M just curious about capacitors that the voltage they store when they get charged

i have two capacitors laying around for test
on one is written 400v 22uf
other is 420v 100uf

so how much voltage can they hold when they get charged fully ???

and any simple way to charge them ???

i want make something for shocking pranks.... :D

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3 years ago

The voltage rating printed on the side of a capacitor tells you the
maximum voltage you can place across it, without breaking it. There may
also be some markings indicating polarity. Its sort of the same deal with polarity. If you reverse the polarity there's the possibility of breaking the capacitor, sometimes spectacularly.

So there's your answer. A capacitor, rated at 400 VDC, is fully charged when it has 400 volts DC across it. A capacitor, rated at 420 VDC, is fully charged when it has 420 volts DC across it.

That's why the question, "How much voltage can they hold when they get charged fully?", the question is not all that meaningful.

It is sort of like asking, "How much stretch can a rubber band hold?"

For example, I've got a rubber band here that can hold 10 centimeters of stretch.

So you've got a mental picture of this now: A rubber band. It started out in a roughly circular shape, maybe one centimeter in diameter, but now I have stretched into a taught, thin line, 10 cm in length.

What happens if I try to stretch it some more? For example, lets say I want to stretch it out to 11 cm. So I pull on the ends a little harder, but before I can get it to stretch to 11cm, the rubber band breaks.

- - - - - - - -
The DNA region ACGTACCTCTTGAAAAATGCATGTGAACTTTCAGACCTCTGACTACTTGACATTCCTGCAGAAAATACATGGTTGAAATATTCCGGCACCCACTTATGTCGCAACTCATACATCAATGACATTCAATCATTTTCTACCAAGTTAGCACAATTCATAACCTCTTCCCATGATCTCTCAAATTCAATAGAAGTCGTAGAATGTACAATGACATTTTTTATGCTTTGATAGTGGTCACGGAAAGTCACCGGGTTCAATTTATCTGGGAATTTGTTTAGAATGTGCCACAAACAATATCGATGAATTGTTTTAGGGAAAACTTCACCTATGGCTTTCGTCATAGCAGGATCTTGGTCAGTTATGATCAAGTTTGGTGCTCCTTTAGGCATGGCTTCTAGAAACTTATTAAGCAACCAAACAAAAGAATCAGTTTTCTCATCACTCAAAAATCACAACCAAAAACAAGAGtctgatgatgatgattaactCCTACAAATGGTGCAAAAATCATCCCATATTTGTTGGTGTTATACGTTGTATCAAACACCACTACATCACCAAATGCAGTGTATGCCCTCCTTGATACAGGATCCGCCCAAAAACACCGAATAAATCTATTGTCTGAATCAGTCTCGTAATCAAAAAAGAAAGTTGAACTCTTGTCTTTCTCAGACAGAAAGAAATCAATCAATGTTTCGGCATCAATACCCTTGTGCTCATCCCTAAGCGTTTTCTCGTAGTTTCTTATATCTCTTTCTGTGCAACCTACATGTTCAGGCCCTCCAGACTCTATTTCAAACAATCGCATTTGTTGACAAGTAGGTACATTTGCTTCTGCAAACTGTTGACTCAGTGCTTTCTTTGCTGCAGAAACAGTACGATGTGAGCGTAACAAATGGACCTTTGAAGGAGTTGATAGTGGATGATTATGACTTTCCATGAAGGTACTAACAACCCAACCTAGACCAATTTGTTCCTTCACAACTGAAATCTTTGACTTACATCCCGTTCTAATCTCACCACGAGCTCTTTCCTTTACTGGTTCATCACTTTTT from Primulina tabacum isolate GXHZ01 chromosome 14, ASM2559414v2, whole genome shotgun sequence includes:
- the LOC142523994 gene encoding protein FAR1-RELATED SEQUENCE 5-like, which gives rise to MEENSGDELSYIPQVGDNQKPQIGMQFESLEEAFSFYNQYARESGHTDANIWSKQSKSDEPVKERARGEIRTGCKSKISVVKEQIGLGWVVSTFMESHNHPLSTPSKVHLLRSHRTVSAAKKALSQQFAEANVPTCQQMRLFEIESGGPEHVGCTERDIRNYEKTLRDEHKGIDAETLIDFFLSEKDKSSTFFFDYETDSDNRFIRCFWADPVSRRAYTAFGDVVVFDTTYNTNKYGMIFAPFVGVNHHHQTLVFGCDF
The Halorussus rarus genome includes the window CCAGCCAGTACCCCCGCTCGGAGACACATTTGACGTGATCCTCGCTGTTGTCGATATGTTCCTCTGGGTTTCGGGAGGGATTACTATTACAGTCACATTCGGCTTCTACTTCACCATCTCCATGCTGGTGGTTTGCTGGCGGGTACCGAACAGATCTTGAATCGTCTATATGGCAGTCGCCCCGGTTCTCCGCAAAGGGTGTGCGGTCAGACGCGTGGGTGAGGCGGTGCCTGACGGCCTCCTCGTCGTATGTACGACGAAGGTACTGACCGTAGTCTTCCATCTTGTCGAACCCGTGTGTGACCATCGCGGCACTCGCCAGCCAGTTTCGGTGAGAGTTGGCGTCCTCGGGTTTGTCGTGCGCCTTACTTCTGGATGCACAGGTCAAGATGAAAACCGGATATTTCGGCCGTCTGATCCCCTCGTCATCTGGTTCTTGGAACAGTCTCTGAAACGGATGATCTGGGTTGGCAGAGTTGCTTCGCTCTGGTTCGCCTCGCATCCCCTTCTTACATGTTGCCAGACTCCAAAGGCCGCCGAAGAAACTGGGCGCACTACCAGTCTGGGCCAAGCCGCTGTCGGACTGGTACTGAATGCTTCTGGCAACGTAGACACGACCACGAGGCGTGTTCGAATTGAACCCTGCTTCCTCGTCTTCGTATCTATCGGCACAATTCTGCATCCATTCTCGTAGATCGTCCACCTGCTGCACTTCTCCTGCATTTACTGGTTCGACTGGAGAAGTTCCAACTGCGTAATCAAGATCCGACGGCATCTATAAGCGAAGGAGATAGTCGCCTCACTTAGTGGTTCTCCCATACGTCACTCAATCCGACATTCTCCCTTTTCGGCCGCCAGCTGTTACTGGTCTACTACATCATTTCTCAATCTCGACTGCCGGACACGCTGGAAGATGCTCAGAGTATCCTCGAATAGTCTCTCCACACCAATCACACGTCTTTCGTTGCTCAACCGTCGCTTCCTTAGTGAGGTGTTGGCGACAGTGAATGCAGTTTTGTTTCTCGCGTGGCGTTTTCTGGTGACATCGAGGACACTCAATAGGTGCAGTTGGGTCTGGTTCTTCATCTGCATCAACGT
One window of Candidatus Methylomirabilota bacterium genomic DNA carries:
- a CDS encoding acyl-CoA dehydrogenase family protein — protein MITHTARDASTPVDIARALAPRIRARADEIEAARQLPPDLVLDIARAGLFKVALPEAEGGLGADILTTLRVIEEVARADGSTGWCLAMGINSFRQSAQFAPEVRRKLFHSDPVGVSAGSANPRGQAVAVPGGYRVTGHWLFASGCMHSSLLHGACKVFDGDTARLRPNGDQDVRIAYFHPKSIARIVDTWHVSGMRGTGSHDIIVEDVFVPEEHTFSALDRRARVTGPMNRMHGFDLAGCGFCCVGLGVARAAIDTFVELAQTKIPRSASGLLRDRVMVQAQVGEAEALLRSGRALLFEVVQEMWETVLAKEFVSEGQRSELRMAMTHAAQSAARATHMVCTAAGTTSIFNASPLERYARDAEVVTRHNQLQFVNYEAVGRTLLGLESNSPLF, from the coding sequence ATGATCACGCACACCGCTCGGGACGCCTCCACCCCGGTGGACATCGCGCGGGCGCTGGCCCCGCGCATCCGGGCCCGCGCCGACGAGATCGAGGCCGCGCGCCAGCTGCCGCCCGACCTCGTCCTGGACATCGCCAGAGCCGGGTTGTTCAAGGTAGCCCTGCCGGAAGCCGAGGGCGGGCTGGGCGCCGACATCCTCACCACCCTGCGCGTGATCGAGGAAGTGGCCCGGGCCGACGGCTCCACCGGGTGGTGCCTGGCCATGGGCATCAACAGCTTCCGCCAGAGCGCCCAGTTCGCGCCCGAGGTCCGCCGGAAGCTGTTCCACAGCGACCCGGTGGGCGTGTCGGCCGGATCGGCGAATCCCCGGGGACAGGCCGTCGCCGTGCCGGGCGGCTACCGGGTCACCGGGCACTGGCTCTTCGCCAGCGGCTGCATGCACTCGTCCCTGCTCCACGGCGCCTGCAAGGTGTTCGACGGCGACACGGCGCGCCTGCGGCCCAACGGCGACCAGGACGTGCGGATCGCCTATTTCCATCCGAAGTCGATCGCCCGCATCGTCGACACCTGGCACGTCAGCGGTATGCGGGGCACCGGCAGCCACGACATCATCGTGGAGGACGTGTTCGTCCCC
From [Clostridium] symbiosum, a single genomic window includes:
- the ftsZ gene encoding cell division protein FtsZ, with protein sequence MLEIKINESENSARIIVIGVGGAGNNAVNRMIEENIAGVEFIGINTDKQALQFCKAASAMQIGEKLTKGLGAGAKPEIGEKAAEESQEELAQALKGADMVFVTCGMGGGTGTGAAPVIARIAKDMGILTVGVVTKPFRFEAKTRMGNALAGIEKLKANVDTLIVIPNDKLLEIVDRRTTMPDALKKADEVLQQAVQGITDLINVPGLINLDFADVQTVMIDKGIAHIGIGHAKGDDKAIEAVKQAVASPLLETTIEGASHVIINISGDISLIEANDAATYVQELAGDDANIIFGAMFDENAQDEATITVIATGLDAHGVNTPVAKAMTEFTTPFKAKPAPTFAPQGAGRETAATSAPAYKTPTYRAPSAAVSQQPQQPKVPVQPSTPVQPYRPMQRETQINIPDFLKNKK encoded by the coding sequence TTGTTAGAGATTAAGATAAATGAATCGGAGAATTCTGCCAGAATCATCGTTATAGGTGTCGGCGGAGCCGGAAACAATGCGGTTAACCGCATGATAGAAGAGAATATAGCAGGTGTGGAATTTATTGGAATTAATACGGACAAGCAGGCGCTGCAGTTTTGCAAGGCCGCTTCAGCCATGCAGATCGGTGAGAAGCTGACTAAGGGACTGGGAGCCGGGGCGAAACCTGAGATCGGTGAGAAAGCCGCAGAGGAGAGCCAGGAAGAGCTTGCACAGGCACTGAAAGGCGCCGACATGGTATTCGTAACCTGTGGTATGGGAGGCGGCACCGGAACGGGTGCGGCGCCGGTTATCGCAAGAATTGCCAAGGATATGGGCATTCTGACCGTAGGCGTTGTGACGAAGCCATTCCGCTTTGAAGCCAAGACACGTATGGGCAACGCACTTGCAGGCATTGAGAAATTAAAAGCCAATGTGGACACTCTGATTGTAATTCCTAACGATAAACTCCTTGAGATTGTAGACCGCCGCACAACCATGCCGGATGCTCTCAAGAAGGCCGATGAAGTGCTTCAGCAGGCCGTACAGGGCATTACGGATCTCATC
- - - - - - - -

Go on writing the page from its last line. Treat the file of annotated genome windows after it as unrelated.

Why did it break? Because it was only rated for 10 cm of stretch.

A question that might be more meaningful is to ask how much energy can a capacitor hold. The amount of energy stored in a capacitor, ideally, is

U = (1/2) *C*V^2

where V is the voltage measured across the terminals of the capacitor, C is capacitance of the capacitor in farads, and U is in joules of stored energy.

The amount of energy a capacitor stores is equal to the work required to to move charge into it and increase its voltage. Similarly, the energy stored in a rubber band is equal the work required to stretch it. Actually the formula for energy stored in an ideal rubber band, or metal spring, is similar, something like

U = (1/2) *k*x^2

where k is a "spring constant" with units of force divided by distance, and x is displacement, the length, or distance the rubber band, or spring, gets stretched.

It is sort of the same story with capacitors and rubber bands. Both can store energy, and for both you can break the darned thing if you try to store more energy than the materials can physically withstand.

Anyway, that concludes the physics lesson. Hope that brings you closer to enlightenment. If not, you can always read the rest, here:

http://en.wikipedia.org/wiki/Capacitor

Regarding the thing you want to build, the capacitors you've mentioned are roughly the same size, voltage and capacitance, as those found in a flash for a camera, be it disposable film camera, or obsolete film camera. Both of those are pretty cheap and easy to find, at the time of this writing. The circuit that charges the big capacitor, "big" in this case meaning around 300 uF or so, this circuit produces around 300 volts DC, so that's not going to break the capacitors you mentioned (since those are rated for voltage higher than 300 VDC)

So I'm going to recommend looking into camera flash charging circuits. Here's a search for instructables about "camera flash shocker" :

https://www.instructables.com/tag/type-id/?sort=non...

and I'm guessing that some of those are, pretty much the same thing you want to build.

I'm not sure how safe toys like this are, but at the same time I'm not very good at lecturing on safely. Just be careful, because those goddamn monkeys bite, I tell ya!

http://m.imdb.com/title/tt0078788/quotes?qt=qt0324...

D3zire (author)  Jack A Lopez3 years ago

thanks for the pretty good explaining ... :) but lets say i cant get a disposable camera circuit... any other method to charge them ??